Home » Opinion » China’s quest to control Tibet’s spiritual space | Opinion – analysis

China’s quest to control Tibet’s spiritual space | Opinion – analysis

The Chinese Communist Party (CCP) first acknowledged the importance of the religious authority of Tibetan lamas in 1992 when it approved the elevation of Ogyen Trinley Dorje, a boy recognised by the Dalai Lama as the 17th Karmapa, the head of the Karma Kagyu school of Tibetan Buddhism.

Three years later, China asserted its claim of sovereignty in the centuries-old tradition of reincarnation by the resurrection of the Qing dynasty method of using the golden urn for the selection of the 11th Panchen Lama, Tibet’s second highest spiritual leader. Elliot Sperling, the world’s foremost authority on the subject, argues that the anachronistic resurrection of the golden urn is meant to establish legitimacy through historical continuity. But the existence of the golden urn in Tibetan religious and political affairs offers little evidence to confirm whether the Qing dynasty exercised any control over its impartial use. Many sources indicate that the urn was merely symbolic as the Dalai Lamas and Panchen Lamas were chosen according to the wishes and traditions of the Tibetan Buddhist authorities.

In the selection of the 11th Panchen Lama, the Chinese authorities rigged the golden urn and literally handpicked their candidate. Arjia Rinpoche, a revered religious leader who was part of the selection committee, exposed this underhand operation in his book Surviving the Dragon: A Tibetan Lama’s Account of 40 Years under Chinese Rule.

The Chinese authorities are said to have abducted the Dalai Lama’s chosen boy and his family members. Their whereabouts still remain shrouded in secrecy.

Similarly, Ngabo Ngawang Jigme, the then vice-chairman of the standing committee of the National People’s Congress, exposed Beijing’s claim of sovereignty in the recognition of Tibetan lamas on the basis that Kuomintang’s representative Wu Chung-tsin presided over the enthronement ceremony of the 14th Dalai Lama in 1940 in Lhasa, the capital of Tibet. Basil Gould, the British representative at the ceremony, observed that the Chinese delegates were not given priority over other foreign representatives.

In recent years, the Chinese government has further strengthened its control over the recognition of Tibetan lamas in Tibet through quixotic laws and orders. In July 2007, the state administration for religious affair issued an administrative diktat called the Order No 5 or formally known as the Management Measures for the Reincarnation of Living Buddhas in Tibetan Buddhism.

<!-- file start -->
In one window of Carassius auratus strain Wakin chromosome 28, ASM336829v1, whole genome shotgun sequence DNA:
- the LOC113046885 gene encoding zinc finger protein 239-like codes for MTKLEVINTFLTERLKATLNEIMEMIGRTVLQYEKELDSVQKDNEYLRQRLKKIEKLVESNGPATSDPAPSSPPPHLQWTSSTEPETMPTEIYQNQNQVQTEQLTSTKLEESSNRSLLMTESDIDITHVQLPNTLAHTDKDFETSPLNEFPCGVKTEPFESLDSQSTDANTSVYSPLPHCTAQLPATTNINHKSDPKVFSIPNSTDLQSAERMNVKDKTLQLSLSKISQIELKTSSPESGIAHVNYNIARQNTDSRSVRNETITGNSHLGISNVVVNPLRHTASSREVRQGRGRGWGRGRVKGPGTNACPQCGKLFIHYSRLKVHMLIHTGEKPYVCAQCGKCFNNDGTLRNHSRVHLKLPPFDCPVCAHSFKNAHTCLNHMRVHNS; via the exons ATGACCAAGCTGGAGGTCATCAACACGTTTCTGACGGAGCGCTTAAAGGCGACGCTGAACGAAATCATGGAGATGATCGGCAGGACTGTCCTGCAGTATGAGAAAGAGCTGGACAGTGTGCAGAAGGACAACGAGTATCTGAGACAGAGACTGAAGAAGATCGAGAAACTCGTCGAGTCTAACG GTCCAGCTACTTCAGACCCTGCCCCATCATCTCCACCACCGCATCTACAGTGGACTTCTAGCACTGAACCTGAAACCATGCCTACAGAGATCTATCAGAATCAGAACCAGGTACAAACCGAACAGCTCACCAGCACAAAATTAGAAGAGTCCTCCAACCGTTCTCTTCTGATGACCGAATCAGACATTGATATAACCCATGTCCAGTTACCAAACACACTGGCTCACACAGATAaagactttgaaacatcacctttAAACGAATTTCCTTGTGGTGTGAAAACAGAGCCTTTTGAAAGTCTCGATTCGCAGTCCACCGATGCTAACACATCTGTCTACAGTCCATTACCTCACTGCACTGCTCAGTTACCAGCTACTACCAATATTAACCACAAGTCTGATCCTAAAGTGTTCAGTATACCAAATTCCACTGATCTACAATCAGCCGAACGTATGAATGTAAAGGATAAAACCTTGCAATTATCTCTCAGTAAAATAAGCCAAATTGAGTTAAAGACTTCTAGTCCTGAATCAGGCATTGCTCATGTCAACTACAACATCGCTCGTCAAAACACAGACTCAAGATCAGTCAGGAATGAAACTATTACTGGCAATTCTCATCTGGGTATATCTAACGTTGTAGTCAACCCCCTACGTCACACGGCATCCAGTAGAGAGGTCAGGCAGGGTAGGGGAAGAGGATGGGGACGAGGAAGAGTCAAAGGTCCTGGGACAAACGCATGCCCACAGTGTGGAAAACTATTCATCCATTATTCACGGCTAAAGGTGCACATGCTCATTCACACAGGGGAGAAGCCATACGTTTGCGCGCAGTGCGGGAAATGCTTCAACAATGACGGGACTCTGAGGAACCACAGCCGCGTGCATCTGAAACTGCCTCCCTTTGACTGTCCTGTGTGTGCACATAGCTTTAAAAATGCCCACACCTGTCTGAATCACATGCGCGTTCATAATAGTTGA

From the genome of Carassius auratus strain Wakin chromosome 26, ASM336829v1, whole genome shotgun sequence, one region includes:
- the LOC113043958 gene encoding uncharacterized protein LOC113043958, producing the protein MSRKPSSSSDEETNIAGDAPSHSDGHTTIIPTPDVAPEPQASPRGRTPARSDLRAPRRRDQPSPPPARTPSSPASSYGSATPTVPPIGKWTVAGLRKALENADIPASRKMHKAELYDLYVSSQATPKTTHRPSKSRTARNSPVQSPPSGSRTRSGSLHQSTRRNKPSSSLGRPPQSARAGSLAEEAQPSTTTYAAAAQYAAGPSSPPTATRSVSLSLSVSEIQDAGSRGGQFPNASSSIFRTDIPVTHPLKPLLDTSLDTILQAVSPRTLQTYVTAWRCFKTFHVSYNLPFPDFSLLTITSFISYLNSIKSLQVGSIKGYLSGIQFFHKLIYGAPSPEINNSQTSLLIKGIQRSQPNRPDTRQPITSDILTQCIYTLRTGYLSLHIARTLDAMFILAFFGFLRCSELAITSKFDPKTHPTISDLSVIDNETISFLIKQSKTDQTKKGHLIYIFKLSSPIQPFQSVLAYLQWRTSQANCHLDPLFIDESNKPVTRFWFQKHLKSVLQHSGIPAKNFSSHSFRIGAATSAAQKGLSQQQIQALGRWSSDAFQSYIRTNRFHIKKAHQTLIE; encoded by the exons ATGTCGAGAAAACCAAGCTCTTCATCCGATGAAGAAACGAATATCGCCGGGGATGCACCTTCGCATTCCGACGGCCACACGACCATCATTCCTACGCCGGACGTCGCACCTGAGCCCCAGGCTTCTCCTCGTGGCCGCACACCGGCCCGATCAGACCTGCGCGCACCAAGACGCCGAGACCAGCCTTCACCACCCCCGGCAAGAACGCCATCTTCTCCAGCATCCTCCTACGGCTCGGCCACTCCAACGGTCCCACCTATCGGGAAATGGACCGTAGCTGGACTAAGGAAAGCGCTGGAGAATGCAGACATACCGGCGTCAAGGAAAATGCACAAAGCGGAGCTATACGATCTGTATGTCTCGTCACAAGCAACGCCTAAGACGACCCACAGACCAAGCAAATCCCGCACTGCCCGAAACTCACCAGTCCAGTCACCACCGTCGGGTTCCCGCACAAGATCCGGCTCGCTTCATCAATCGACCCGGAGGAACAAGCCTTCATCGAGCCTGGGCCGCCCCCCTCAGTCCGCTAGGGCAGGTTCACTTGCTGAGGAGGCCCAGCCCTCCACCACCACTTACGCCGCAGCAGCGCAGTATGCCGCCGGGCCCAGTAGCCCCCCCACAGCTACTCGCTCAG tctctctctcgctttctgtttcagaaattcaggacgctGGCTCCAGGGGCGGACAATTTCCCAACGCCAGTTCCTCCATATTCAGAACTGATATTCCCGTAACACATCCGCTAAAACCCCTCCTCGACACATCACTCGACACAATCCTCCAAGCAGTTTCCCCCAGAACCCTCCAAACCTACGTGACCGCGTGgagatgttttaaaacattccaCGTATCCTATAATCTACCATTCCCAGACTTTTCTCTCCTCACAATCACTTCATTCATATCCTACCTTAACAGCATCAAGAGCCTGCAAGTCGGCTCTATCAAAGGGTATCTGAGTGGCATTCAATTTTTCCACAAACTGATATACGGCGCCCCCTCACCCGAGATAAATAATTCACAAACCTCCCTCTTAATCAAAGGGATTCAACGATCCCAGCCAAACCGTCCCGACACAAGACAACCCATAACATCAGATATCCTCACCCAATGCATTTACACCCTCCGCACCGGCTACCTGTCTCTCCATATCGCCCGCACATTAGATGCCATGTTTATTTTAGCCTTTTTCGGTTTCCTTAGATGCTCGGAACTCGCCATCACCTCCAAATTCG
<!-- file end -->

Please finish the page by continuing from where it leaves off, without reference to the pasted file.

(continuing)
This consists of 14 articles designed to control the core belief system of Tibetan Buddhism. The regulation asserts control over the searches, testing, recognition, education, and training of religious figures. The United Front Work Department, the CCP organ that deals with religious and ethnic affairs, organised a patriotic training programme in October 2016 for a group of 20 young incarnate lamas on what could be described as a communist pilgrimage, visiting military bases, a defence academy and revolutionary sites, including Mao Zedong’s memorial museum.

In addition, the Chinese government, under the aegis of the Chinese Buddhist Association, launched an online database in January 2016. The database exclusively carries profiles of 1,311 Party-approved lamas. Although Beijing maintains that the database will “help protect the legitimate rights and interests of Tibetan Buddhism”, it is clear that it will use this database as a tool to further alienate the Dalai Lama and curtail the influence of all the top lamas of the four schools of Tibetan Buddhism, all of whom are in India, and that of Bon, Tibet’s homegrown religion.

In 2011, the Chinese government established the Tibetan Buddhist Academy near Lhasa and instituted a separate class for young incarnate lamas under 16. Six of them are currently in the academy. The grooming of these young lamas, including the 7th Reting Rinpoche and 6th Dedrug Rinpoche, whose immediate predecessors served as regents before the Chinese occupation of Tibet, clearly illustrates Beijing’s political intention; these cherry-picked lamas will be used to validate the potential Beijing-selected 15th Dalai Lama and to show the world that the Tibetan Buddhist clergy’s acceptance of its choice.

The urgency became evident when China began promoting its chosen Panchen Lama both domestically and internationally. The Panchen Lama’s appearance at the Third World Buddhist Forum held in Hong Kong in 2012 and his visit to Thailand in 2019 as a part of a Buddhist delegation are seen as Beijing’s intention to boost his international standing and recognition. Beijing will gradually increase his visits to Asian Buddhist countries, including Mongolia.

His frequent visits to the Tibet Autonomous Region and other Tibetan areas incorporated into the neighbouring Chinese provinces reflect the urgency with which Beijing seeks his acceptance by the Tibetan people. It hopes that this will give him the spiritual gravitas to select the next Dalai Lama given the tradition of mutual recognition between the Dalai Lamas and Panchen Lamas. This way, China can control the Tibetan spiritual space, something it has long sought to do.

Tenzin Tseten is a research fellow at the Tibet Policy Institute of the Central Tibetan Administration

The views expressed are personal

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